Impairment of Constitutionally Vested Rights

As the PEPRA amendments eliminated compensation that had previously been included in pension benefits for existing employees, the Court easily determined that the issue of constitutionally vested rights had been implicated.

As constitutionally protected rights were implicated and there were disadvantages caused by the modification, the Court turned to the purpose of the modification.  The Court discussed the broad preexisting language of the CERL provisions defining what compensation may be included in pension benefits.  The Court noted that the Legislature sought to limit pension spiking by eliminating practices that were “arguably” permitted under the previous broad statutory language.  The Court determined that the changes in PEPRA were enacted for a constitutionally permissible purpose (i.e., closing loopholes such as spiking that distort pension calculations).

After determining that the modification was the result of a constitutionally proper purpose, the Court turned to whether the modification required the disadvantages to be offset by comparable advantages.  The Court concluded that the constitutionally proper objective would be defeated if the California Rule was interpreted to require the pension plans to maintain the loopholes for increasing pension benefits for existing employees, or to provide comparable benefits that would perpetuate the advantages provided by the loopholes that were closed by PEPRA. Thus, the Court concluded that disadvantages did not have to be offset by comparable advantages.

Therefore, the Court held that the modifications to the CERL by the PEPRA amendments were constitutionally permitted and reversed the decision of the Court of Appeal.

Effect of the Decision

The Court’s decision will likely have little immediate impact on public agencies.  A positive outcome for public employers is that the Court approved a modification impairing pension benefits without requiring offsetting advantages. However, the decision is limited in its application.  The  Court does not state explicitly that impairments motivated by cost savings alone would be impermissible, or if permissible, would require alternative benefits. However, the narrow scope of the ruling will require additional litigation should further pension reform impair benefits for purposes of cost savings.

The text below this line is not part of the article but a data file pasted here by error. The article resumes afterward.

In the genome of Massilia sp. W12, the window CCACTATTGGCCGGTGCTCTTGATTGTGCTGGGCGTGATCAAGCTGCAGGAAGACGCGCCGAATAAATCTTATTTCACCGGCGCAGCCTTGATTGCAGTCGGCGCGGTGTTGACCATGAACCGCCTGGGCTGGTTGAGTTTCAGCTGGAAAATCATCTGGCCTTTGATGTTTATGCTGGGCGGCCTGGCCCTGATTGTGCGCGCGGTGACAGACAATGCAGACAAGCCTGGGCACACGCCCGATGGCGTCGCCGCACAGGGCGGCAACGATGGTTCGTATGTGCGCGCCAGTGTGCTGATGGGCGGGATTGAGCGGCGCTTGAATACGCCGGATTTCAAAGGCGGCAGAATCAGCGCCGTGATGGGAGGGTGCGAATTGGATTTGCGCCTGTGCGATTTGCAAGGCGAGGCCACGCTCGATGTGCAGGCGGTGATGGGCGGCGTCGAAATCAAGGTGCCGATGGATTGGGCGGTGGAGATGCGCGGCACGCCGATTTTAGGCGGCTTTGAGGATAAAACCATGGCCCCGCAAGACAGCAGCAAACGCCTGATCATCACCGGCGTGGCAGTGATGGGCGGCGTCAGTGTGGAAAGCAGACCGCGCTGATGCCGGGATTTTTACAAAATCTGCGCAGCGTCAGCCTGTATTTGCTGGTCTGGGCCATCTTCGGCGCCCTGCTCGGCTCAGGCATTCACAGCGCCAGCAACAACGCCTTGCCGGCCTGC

The California Ralph M. Brown Act (Brown Act) requires public agencies to conduct agency business in public at properly noticed open meetings, subject to very narrow exceptions.  Under the Brown Act, meeting agendas must be published seventy-two hours prior to the governing body’s meeting.  A legislative body cannot act on Items not on the agenda.

A significant statutory exception to the open meeting rule is for a closed session for members of the governing body to confer with or receive advice from legal counsel regarding pending litigation when discussion in open session concerning the matter would prejudice the agency’s position in litigation.  Under the Brown Act, “pending litigation” has a specific and multi-layered statutory definition.  For purposes of the Brown Act, “pending litigation” means formal litigation against the Agency, or, based on existing facts and circumstances, the agency has significant exposure to litigation, is meeting to decide whether a closed session is authorized, or has decided to / is deciding whether to initiate litigation.

If the basis for closed session is significant exposure to litigation or the need to determine whether closed session is authorized, the Brown Act sets forth the following additional disclosure rules related to the source of the facts and circumstances:

  1. Where the facts and circumstances that might result in litigation are not known to the potential plaintiff, the agency need not disclose such facts and circumstances on the agenda;
  2. Where the facts and circumstances that might result in litigation are known to the potential plaintiff, the facts and circumstances must be stated on the agenda or announced in open session;